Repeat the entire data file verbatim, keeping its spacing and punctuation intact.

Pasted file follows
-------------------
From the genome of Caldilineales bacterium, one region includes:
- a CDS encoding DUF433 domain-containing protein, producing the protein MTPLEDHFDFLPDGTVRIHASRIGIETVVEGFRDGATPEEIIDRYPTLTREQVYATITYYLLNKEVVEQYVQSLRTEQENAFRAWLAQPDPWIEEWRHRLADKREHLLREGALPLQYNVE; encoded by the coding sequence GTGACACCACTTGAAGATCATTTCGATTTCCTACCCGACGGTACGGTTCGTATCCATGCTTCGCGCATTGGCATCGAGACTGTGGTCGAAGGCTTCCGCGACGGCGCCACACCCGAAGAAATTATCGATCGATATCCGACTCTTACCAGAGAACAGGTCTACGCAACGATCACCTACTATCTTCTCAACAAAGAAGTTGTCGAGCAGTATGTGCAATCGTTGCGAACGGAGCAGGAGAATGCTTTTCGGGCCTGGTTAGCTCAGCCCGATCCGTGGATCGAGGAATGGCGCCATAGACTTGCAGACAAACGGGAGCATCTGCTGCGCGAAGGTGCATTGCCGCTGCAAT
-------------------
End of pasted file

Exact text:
From the genome of Caldilineales bacterium, one region includes:
- a CDS encoding DUF433 domain-containing protein, producing the protein MTPLEDHFDFLPDGTVRIHASRIGIETVVEGFRDGATPEEIIDRYPTLTREQVYATITYYLLNKEVVEQYVQSLRTEQENAFRAWLAQPDPWIEEWRHRLADKREHLLREGALPLQYNVE; encoded by the coding sequence GTGACACCACTTGAAGATCATTTCGATTTCCTACCCGACGGTACGGTTCGTATCCATGCTTCGCGCATTGGCATCGAGACTGTGGTCGAAGGCTTCCGCGACGGCGCCACACCCGAAGAAATTATCGATCGATATCCGACTCTTACCAGAGAACAGGTCTACGCAACGATCACCTACTATCTTCTCAACAAAGAAGTTGTCGAGCAGTATGTGCAATCGTTGCGAACGGAGCAGGAGAATGCTTTTCGGGCCTGGTTAGCTCAGCCCGATCCGTGGATCGAGGAATGGCGCCATAGACTTGCAGACAAACGGGAGCATCTGCTGCGCGAAGGTGCATTGCCGCTGCAAT